Risk is the possibility that something bad will happen. With investing, risk means the possibility of losing some or all of your original investment.
Risk can be scary, for sure, and it can be easy to just choose to avoid it all together. But while investments with low risk may not have far to fall, their stability also means they do not have far to climb. This means you do not have the same potential to make money. Think, buy low — sell high.
So for women who earn less, save less, and live longer than men, it is so important when investing to take advantage of higher returns, meaning, the money you earn on what you have invested. As we have discussed many times in this space, research shows that women can be risk-averse and as such, can suffer in the returns they earn on investments.
So not investing in risky assets can be a risk for women. And while it is impossible to manage away all the risk in any portfolio because markets are too unpredictable, there are approaches that can help mitigate risk.
One way is diversification — the investing form of not putting all of your eggs in one basket. The underlying idea is that if you spread your money around to different kinds of assets, the prices will not all fall at the same time. While some prices will fall, overall and over time your portfolio will gain in value.
So how do you diversify? Here are some basic approaches:
Across Asset Classes
An asset class is a type of investment, like a stock. Different investments behave differently, have different levels of volatility, or change in price, and respond differently to market conditions. Consumers typically diversify across asset classes by investing in stocks, bonds, and cash. Another class of investments is known as “alternative investments,” which are typically more the purview of sophisticated investors, like institutions, as they are more complicated to analyze, and there may be income regulations as to who can legally invest in them. Alternative investments include hedge funds, private equity, real estate, and commodities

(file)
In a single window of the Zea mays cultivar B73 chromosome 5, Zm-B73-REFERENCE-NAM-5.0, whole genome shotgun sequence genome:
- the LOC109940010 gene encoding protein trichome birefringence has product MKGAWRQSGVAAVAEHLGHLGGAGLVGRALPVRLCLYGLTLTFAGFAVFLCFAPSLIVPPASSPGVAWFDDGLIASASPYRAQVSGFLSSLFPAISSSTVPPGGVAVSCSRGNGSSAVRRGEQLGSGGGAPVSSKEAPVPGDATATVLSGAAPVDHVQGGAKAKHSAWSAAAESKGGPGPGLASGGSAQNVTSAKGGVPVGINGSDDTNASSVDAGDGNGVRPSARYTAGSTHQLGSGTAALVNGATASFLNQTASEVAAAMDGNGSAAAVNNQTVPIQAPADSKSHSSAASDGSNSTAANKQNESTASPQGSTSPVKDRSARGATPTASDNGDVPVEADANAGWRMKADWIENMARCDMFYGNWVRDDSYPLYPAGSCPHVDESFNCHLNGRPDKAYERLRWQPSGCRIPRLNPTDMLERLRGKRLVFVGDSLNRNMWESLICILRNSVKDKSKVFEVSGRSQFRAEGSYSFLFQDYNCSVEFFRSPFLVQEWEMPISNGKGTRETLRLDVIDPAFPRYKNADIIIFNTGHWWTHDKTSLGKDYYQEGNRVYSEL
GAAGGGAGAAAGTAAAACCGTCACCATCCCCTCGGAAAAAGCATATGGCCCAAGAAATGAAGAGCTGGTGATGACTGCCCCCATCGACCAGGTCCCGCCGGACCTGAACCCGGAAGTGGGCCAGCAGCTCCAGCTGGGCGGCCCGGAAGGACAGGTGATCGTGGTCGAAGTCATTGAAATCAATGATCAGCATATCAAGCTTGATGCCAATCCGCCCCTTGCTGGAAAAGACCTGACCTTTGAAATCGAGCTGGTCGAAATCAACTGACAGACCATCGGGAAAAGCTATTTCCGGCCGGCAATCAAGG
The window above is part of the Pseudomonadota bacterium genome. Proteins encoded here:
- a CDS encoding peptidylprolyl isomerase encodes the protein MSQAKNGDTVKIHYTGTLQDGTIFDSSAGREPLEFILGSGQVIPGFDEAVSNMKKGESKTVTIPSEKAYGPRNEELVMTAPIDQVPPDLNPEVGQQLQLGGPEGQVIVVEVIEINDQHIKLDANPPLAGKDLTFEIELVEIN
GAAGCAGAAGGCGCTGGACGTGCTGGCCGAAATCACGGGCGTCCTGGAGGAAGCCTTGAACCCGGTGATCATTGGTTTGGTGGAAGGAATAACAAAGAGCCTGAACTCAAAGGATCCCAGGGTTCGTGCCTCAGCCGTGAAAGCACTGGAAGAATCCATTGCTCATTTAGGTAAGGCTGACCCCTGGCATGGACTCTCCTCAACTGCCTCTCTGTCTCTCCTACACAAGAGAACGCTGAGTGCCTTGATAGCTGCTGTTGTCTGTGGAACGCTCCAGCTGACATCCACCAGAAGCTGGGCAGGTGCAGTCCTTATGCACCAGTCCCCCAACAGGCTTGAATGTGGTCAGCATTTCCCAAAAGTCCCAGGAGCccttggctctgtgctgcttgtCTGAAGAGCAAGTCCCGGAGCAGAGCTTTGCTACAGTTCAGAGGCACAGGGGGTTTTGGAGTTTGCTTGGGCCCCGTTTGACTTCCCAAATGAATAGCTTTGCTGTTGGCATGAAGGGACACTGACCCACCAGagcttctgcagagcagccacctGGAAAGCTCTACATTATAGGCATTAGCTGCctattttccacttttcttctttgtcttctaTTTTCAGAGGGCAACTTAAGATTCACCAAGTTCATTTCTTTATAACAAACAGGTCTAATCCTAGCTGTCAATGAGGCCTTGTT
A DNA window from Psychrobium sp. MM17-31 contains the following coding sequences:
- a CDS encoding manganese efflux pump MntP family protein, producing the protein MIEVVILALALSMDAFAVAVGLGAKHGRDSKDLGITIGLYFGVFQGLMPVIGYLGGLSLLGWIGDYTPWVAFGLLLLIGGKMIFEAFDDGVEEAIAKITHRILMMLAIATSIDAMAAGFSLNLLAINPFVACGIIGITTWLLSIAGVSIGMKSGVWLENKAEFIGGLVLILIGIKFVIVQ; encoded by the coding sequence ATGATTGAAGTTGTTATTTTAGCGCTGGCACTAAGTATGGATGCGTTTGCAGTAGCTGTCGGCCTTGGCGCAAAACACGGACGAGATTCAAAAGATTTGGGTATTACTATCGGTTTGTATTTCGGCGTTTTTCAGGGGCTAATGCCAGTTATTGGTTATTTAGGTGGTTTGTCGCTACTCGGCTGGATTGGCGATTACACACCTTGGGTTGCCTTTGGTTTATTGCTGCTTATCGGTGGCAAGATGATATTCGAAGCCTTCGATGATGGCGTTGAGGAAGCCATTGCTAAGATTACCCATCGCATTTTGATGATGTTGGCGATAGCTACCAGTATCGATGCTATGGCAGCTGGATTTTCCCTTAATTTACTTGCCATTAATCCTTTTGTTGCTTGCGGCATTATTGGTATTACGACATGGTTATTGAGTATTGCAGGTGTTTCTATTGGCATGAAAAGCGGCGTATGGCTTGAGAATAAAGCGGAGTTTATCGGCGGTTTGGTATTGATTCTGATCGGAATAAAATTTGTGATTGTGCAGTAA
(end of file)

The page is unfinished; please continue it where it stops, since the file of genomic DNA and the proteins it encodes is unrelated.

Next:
Within Asset Classes
Diversification does not just end with asset classes, in fact, additional diversification can happen within a type of asset. Stocks are a great example of how this can be done. Not all companies’ shares behave the same way. Diversification can happen across large and small companies, like older, more established companies and new, high-growth businesses. Investors can also diversify with U.S. and international companies. Diversification can further be achieved across different kinds of companies, also known as sectors, in the stock market. Energy, health care, and telecommunications are all examples of market sectors.
With Human Capital
You can even diversify your investments with your income stream. If you are working at a high-risk start-up with a great potential for gain or loss, you may want to consider investments that are more stable and dependable. Or, if your company offers you a retirement fund with a lot of the company stock, think about diversifying into other investments to ensure your fortune is not tied to the company in both current income, and retirement savings.
No investment is a sure thing, so some risk is typically necessary to make money from investing. Diversifying your assets can be a way to help lower risk, but still earn the return you need to help meet life’s financial challenges.